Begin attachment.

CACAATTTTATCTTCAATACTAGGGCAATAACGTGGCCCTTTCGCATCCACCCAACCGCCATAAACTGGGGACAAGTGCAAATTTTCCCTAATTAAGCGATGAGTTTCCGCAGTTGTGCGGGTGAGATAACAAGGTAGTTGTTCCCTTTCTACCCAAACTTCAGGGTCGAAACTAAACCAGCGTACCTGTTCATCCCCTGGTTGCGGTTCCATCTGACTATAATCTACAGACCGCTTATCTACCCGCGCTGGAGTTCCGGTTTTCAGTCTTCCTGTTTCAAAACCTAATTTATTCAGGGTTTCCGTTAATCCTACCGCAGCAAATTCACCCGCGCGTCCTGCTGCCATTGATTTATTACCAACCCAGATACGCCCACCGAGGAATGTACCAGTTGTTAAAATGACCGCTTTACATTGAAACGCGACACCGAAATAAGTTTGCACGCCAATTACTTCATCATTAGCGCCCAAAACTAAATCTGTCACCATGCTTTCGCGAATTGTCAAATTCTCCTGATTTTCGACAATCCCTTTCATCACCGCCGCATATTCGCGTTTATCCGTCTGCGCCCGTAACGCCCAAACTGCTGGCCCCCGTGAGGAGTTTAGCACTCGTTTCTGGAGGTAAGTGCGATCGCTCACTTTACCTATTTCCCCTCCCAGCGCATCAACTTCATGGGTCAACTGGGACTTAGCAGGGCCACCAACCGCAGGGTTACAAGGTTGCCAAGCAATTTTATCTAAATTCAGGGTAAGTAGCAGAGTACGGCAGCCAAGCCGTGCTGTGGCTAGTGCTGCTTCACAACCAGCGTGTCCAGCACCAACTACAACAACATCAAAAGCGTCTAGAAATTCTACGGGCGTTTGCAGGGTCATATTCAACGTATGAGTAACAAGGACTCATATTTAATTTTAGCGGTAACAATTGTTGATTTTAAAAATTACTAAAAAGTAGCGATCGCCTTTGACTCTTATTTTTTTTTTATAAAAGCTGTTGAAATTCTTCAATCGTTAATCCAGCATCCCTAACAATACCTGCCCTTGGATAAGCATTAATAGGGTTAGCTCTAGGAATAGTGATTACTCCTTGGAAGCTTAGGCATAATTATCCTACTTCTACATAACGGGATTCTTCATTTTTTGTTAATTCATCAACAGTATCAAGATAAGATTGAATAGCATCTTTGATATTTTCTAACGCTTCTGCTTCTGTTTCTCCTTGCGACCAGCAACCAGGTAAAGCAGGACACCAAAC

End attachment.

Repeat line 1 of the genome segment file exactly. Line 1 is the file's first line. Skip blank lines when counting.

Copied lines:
CACAATTTTATCTTCAATACTAGGGCAATAACGTGGCCCTTTCGCATCCACCCAACCGCCATAAACTGGGGACAAGTGCAAATTTTCCCTAATTAAGCGATGAGTTTCCGCAGTTGTGCGGGTGAGATAACAAGGTAGTTGTTCCCTTTCTACCCAAACTTCAGGGTCGAAACTAAACCAGCGTACCTGTTCATCCCCTGGTTGCGGTTCCATCTGACTATAATCTACAGACCGCTTATCTACCCGCGCTGGAGTTCCGGTTTTCAGTCTTCCTGTTTCAAAACCTAATTTATTCAGGGTTTCCGTTAATCCTACCGCAGCAAATTCACCCGCGCGTCCTGCTGCCATTGATTTATTACCAACCCAGATACGCCCACCGAGGAATGTACCAGTTGTTAAAATGACCGCTTTACATTGAAACGCGACACCGAAATAAGTTTGCACGCCAATTACTTCATCATTAGCGCCCAAAACTAAATCTGTCACCATGCTTTCGCGAATTGTCAAATTCTCCTGATTTTCGACAATCCCTTTCATCACCGCCGCATATTCGCGTTTATCCGTCTGCGCCCGTAACGCCCAAACTGCTGGCCCCCGTGAGGAGTTTAGCACTCGTTTCTGGAGGTAAGTGCGATCGCTCACTTTACCTATTTCCCCTCCCAGCGCATCAACTTCATGGGTCAACTGGGACTTAGCAGGGCCACCAACCGCAGGGTTACAAGGTTGCCAAGCAATTTTATCTAAATTCAGGGTAAGTAGCAGAGTACGGCAGCCAAGCCGTGCTGTGGCTAGTGCTGCTTCACAACCAGCGTGTCCAGCACCAACTACAACAACATCAAAAGCGTCTAGAAATTCTACGGGCGTTTGCAGGGTCATATTCAACGTATGAGTAACAAGGACTCATATTTAATTTTAGCGGTAACAATTGTTGATTTTAAAAATTACTAAAAAGTAGCGATCGCCTTTGACTCTTATTTTTTTTTTATAAAAGCTGTTGAAATTCTTCAATCGTTAATCCAGCATCCCTAACAATACCTGCCCTTGGATAAGCATTAATAGGGTTAGCTCTAGGAATAGTGATTACTCCTTGGAAGCTTAGGCATAATTATCCTACTTCTACATAACGGGATTCTTCATTTTTTGTTAATTCATCAACAGTATCAAGATAAGATTGAATAGCATCTTTGATATTTTCTAACGCTTCTGCTTCTGTTTCTCCTTGCGACCAGCAACCAGGTAAAGCAGGACACCAAAC